“Are we there yet?” asked Feawen for the hundredth time.
“Not yet,” replied Marendil, with the utmost patience.”We haven’t gone that far since the last tim you asked. When we’re there, you’ll know.”
Feawen sighed and resumed pacing around the narrow deck.
In the house of Cirdan…
“Father, what’s the matter?” Aramel asked,”you’ve been looking so worried for the last few days.”
“It is nothing,”Cirdan replied, pacing around the room. “What are you doing these days, Aramel?”
“I know, I know. I am a woman, and I am supposed to read and sew and embroider, not rush around all day swinging a sword.”
“Yes,” Cirdan sighed, “You should do a woman’s tasks, Aramel.”
Aramel sighed and went back into her room.
“Well, we’re finally there, Feawen,” said Marendil. “None too soon, too, by your reckoning.
Feawen smiled. “It’s beautiful isn’t it?”
It was beautiful. The rising sun pierced the mists of night, turning the air a warm gold, and the waves of the sea sparkling silver.
“It has its own beauty,” replied Marendil.”We’ll be at Mithlond soon, at Cirdan the shipwright’s house.”
“Lord Cirdan!” a messenger cried. “A ship coming in to port!”
“That’s no surprise,” said Cirdan. “They do every day.”
“Yes, but this one looks like a swan!”
Aramel, listening beside her father, gasped. She had heard her father tell of the swan-ships of the Teleri. They had not been seen in Middle-earth since the War of Wrath.
Cirdan, obviously, had been thinking along the same lines. he stood up. “Where?” he asked eagerly.
The messenger rushed out, followed by Cirdan.
Aramel thought about it. It could mean only one thing. A ship had come from Valinor. But why? If only it were something big! Then at least her father would not lecture her on women’s work. Then she would be able to fight alongside the men…
She shook herself from her daydream. It was no good thinking about it. It could never be. She picked up her embroidery and stuck the needle in.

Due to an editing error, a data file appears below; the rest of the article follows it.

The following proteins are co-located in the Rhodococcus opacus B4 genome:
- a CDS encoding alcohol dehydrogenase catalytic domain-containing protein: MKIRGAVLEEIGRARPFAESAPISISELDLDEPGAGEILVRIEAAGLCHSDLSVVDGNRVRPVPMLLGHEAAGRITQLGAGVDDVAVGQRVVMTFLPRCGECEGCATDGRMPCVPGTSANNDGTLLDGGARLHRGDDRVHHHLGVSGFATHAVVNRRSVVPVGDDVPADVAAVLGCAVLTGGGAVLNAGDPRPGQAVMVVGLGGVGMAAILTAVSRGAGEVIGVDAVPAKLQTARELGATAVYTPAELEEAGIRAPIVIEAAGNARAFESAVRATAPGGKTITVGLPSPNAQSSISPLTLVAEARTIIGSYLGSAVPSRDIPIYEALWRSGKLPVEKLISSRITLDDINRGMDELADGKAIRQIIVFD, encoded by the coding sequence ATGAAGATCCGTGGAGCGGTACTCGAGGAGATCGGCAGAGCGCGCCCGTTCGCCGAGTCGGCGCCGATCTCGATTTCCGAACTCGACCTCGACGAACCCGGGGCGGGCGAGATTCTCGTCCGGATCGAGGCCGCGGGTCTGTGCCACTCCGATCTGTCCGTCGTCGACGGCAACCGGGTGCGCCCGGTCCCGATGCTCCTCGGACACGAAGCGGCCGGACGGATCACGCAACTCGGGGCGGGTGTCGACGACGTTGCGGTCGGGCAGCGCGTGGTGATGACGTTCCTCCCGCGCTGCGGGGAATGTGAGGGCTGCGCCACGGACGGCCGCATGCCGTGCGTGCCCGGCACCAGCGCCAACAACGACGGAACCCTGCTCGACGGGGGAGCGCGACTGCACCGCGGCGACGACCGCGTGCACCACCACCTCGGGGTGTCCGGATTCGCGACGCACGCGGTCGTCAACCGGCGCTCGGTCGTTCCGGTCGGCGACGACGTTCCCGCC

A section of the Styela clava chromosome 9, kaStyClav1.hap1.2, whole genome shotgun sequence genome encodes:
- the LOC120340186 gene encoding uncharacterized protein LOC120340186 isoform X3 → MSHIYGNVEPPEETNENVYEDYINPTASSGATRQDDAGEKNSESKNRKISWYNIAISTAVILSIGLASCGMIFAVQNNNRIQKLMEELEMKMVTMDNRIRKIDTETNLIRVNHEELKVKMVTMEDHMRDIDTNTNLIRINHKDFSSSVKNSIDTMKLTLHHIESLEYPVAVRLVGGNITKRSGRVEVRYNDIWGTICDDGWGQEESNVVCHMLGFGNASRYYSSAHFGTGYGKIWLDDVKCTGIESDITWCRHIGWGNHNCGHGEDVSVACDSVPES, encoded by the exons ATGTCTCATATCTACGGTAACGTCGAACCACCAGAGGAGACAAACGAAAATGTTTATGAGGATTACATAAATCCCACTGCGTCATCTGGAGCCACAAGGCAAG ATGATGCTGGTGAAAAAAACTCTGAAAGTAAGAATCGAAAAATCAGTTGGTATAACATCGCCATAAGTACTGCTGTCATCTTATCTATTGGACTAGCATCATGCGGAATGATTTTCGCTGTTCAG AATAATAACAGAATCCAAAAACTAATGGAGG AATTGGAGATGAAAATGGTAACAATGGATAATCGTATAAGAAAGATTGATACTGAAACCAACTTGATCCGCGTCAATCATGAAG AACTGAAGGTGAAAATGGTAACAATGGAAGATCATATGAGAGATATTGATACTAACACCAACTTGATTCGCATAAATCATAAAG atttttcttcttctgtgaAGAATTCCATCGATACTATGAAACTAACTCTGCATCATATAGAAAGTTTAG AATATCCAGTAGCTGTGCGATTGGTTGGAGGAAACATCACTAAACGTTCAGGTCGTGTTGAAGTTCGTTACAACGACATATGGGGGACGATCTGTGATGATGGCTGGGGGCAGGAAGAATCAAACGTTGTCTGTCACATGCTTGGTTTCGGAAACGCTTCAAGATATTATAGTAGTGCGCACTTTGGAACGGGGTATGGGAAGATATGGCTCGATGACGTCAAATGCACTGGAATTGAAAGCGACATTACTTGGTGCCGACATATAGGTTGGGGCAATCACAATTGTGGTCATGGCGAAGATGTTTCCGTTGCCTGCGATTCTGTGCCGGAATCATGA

“Yes, come in, Lady Feawen.” Cirdan said. “What brings you here?”
Feawen looked around the spacious hall. “Actually, I wanted to see what Middle-earth was like. Besides, the Valar say the shadow is rising. Again.”
Aramel looked up. There was — a lady. She wore a long loose dress, and a leather belt. On the belt was strung a sword. Aramel smiled wistfully, thinking, Obviously she doesn’t have someone nagging her about doing men’s stuff.Then again, she probably wouldn’t listen anyway.
At dinner, Feawen sat beside Cirdan, telling him of all that the Valar had said. “My goal is to establish a sanctuary, where the shadow can never come. It may be that there will be quarrels over this, but that is what must be. The problem is, I am only one person, and one is not enough to establish settlements.”
Aramel sat up and listened intently.
“We need people who can defend the place, who will keep the shadow out,” Feawen was saying, “Willing people, of all kindreds, and not only warriors, but warrior-maidens too. We must be balanced.” She said this with a half-wink at Aramel, as if she knew.
“Father,” Aramel began, “could I”
“No, Aramel, I have told you already, war is not for women.” To Feawen he said, “I think, lady, that you will find warrior-maidens scarce.”
Feawen looked at Aramel searchingly, and dropped the subject.
When dinner was over, Feawen managed to find Aramel.
“Well?” she said, “I think I noticed a look in your eye that said plainly that you would like to come, despite your father’s disapproval.”
“How do you know my father disapproves?” Aramel asked, astonished.
“It doesn’t take a Vala to see that,” said Feawen. “But where there’s a will, there’s a way, or so they say. If you really want to come, you can talk your father around.”
“He won’t listen, I’m sure of it.” muttered Aramel.
“You think I could manage that?”
“Of course! Now, here’s the way we do it…”
To be continued…